I wrote about real estate investing and how it must be evaluated according to the same basic criteria as any other investment. I received a large number of responses, many from people who made money in real estate till about 2005 and lost a lot since.
These letters made me think about how a piece of real estate gains value and how that value can be captured by people who own it at various stages in its life cycle. Broadly, here are the six sources of real estate value creation. One: the legal ‘state change’ from agricultural or unused land to residential or commercial. Two: the creation of a physical environment which makes the real estate usable (construction and infrastructure). Three: the improvement in actual livability (or commercial viability) as an area becomes populated. Four: inflation and general economic growth over time. Five: periodic booms and manias that inflict real estate. And six: periodic slumps.
Of these, one, two and three occur sequentially during the life of an asset. Number four overlaps all others and is continuous, while numbers five or six could happen at any time.
In the old way of investing in real estate, one bought a plot of land in substantially underdeveloped area. Typically, the seller would be a government agency which had acquired it and changed the land use, or a private entity that had done the same. In that model, you would capture all the sources of value creation except some part of stage one.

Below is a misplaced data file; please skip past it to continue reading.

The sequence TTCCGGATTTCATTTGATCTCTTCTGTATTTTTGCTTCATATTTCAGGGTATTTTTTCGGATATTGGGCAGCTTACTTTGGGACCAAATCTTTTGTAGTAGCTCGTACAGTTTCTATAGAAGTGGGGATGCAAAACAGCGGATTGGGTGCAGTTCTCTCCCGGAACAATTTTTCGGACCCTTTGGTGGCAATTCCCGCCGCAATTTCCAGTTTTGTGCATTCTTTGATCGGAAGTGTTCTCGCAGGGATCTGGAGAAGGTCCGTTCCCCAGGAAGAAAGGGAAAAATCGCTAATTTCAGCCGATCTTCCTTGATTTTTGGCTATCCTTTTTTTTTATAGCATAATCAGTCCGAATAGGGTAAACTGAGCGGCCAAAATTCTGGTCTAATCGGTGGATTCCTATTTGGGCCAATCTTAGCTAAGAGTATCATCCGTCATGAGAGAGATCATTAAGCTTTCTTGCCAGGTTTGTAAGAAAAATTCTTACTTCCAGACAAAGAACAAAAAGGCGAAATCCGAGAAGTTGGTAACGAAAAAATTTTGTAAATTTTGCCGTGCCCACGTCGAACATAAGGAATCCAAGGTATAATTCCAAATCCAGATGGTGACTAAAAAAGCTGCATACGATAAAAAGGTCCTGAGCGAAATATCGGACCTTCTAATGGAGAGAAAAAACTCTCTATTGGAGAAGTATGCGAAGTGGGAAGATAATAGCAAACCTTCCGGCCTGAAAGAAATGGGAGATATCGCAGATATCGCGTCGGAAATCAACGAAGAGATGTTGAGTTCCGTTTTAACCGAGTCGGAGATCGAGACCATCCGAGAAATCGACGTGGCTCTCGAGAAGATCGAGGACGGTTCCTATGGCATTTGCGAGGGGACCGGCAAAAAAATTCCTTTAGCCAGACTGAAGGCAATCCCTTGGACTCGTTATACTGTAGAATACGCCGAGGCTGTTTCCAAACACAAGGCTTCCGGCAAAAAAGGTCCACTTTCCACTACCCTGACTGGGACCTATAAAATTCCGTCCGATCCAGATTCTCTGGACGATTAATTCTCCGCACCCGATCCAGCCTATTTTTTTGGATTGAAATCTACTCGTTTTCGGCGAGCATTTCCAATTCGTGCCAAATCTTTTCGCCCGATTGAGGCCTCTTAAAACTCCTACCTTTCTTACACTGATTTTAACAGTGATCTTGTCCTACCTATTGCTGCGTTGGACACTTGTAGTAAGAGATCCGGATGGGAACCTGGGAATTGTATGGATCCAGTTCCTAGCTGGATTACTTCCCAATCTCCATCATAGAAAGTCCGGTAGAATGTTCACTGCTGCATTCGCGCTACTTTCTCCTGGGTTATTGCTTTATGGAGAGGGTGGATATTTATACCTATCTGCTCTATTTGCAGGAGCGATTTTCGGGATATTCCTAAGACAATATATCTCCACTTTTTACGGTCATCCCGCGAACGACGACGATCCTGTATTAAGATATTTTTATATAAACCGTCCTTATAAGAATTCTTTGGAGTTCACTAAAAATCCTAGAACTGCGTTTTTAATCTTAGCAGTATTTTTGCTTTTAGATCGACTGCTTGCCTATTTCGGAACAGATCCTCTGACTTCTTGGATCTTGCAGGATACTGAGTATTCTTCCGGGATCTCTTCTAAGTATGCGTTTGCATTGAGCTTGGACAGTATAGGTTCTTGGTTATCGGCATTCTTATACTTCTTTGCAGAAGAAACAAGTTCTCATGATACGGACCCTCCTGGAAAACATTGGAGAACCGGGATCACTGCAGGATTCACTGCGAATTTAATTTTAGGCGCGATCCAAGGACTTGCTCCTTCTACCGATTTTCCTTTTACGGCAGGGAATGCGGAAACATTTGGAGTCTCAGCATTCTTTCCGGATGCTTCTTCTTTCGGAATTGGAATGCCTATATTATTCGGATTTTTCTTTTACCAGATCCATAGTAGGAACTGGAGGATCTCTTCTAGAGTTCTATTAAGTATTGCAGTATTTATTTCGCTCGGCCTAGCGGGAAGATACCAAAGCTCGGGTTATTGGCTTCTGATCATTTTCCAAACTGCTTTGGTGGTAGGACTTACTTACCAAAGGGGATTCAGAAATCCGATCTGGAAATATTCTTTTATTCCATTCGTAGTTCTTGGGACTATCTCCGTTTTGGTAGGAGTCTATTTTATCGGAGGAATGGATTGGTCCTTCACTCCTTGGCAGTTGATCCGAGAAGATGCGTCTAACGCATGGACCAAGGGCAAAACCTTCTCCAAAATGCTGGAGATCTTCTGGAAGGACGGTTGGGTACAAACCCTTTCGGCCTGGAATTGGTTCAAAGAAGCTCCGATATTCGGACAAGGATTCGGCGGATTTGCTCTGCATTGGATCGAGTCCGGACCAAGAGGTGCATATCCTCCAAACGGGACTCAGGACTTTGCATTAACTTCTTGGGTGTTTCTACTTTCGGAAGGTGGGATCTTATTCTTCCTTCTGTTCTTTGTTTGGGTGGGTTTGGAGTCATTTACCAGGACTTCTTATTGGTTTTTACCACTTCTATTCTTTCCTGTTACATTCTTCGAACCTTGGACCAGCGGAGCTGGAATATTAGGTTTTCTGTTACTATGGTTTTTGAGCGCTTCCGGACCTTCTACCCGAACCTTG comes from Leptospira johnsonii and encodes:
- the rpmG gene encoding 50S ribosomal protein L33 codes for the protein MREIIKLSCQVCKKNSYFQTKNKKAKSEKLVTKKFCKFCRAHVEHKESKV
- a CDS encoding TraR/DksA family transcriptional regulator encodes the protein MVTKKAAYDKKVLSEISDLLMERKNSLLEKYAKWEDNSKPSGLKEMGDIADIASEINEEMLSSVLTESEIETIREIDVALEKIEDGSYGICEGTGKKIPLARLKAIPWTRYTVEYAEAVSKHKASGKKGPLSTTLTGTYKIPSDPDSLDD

All price increases that happen because of the other five factors would add to your returns.
Things are very different now, when real estate investors buy apartments constructed by a developer. Obviously, stage one and two are completely taken over by the land acquisition agency and the developer. However, what has been happening is actually far worse for the buyer. The general hype around real estate, high prices and high-pitched marketing means that the developer has already captured a lot of the future value accretion of stages three and four. You the buyer are told that the area in question would be the next central Delhi or south Mumbai, so pony up a futuristic price right now.
From an investment perspective, this basically means that your acquisition price has factored in a high valuation for future earnings. All that is left to you as an investor is numbers five and six in the list — if you are lucky enough to buy into six and sell out at five.
And that doesn’t always happen, as real estate investors have found out in the last year or so.